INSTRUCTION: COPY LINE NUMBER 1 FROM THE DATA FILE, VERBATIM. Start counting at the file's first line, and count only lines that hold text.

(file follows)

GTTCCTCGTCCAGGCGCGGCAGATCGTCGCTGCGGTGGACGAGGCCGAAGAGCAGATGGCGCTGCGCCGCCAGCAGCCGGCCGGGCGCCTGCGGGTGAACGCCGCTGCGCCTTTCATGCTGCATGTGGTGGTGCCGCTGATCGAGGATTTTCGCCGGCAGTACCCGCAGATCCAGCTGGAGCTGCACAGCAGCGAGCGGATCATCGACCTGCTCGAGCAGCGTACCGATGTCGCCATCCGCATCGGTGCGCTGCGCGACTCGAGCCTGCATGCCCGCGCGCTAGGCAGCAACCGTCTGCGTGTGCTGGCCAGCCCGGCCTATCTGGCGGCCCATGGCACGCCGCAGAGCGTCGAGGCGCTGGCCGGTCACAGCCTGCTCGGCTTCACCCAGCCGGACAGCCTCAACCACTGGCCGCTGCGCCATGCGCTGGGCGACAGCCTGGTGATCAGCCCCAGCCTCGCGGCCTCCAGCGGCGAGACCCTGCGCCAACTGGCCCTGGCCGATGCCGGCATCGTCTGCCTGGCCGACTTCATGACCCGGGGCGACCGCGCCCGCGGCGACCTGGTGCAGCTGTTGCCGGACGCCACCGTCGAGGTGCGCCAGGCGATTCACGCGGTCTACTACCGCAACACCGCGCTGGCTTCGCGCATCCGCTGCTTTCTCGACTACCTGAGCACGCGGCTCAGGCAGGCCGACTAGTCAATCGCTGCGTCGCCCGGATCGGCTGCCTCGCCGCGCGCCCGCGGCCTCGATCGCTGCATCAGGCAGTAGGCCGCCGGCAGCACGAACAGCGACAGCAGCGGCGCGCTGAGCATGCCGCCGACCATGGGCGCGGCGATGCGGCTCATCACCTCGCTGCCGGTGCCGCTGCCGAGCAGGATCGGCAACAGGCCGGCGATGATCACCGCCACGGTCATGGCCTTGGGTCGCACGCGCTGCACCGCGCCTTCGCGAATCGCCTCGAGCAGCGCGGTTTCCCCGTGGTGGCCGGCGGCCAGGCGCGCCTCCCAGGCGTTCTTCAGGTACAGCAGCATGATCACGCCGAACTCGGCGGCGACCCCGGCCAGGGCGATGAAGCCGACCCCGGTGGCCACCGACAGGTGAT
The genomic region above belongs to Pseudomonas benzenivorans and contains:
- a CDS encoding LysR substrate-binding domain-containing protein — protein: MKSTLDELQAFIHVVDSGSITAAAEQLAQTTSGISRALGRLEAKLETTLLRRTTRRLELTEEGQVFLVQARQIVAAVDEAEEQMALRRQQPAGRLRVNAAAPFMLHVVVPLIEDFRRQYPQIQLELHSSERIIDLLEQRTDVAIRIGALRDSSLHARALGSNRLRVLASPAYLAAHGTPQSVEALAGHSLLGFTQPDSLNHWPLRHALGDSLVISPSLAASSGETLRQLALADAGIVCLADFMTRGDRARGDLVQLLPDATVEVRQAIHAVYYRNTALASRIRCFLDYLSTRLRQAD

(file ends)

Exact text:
GTTCCTCGTCCAGGCGCGGCAGATCGTCGCTGCGGTGGACGAGGCCGAAGAGCAGATGGCGCTGCGCCGCCAGCAGCCGGCCGGGCGCCTGCGGGTGAACGCCGCTGCGCCTTTCATGCTGCATGTGGTGGTGCCGCTGATCGAGGATTTTCGCCGGCAGTACCCGCAGATCCAGCTGGAGCTGCACAGCAGCGAGCGGATCATCGACCTGCTCGAGCAGCGTACCGATGTCGCCATCCGCATCGGTGCGCTGCGCGACTCGAGCCTGCATGCCCGCGCGCTAGGCAGCAACCGTCTGCGTGTGCTGGCCAGCCCGGCCTATCTGGCGGCCCATGGCACGCCGCAGAGCGTCGAGGCGCTGGCCGGTCACAGCCTGCTCGGCTTCACCCAGCCGGACAGCCTCAACCACTGGCCGCTGCGCCATGCGCTGGGCGACAGCCTGGTGATCAGCCCCAGCCTCGCGGCCTCCAGCGGCGAGACCCTGCGCCAACTGGCCCTGGCCGATGCCGGCATCGTCTGCCTGGCCGACTTCATGACCCGGGGCGACCGCGCCCGCGGCGACCTGGTGCAGCTGTTGCCGGACGCCACCGTCGAGGTGCGCCAGGCGATTCACGCGGTCTACTACCGCAACACCGCGCTGGCTTCGCGCATCCGCTGCTTTCTCGACTACCTGAGCACGCGGCTCAGGCAGGCCGACTAGTCAATCGCTGCGTCGCCCGGATCGGCTGCCTCGCCGCGCGCCCGCGGCCTCGATCGCTGCATCAGGCAGTAGGCCGCCGGCAGCACGAACAGCGACAGCAGCGGCGCGCTGAGCATGCCGCCGACCATGGGCGCGGCGATGCGGCTCATCACCTCGCTGCCGGTGCCGCTGCCGAGCAGGATCGGCAACAGGCCGGCGATGATCACCGCCACGGTCATGGCCTTGGGTCGCACGCGCTGCACCGCGCCTTCGCGAATCGCCTCGAGCAGCGCGGTTTCCCCGTGGTGGCCGGCGGCCAGGCGCGCCTCCCAGGCGTTCTTCAGGTACAGCAGCATGATCACGCCGAACTCGGCGGCGACCCCGGCCAGGGCGATGAAGCCGACCCCGGTGGCCACCGACAGGTGAT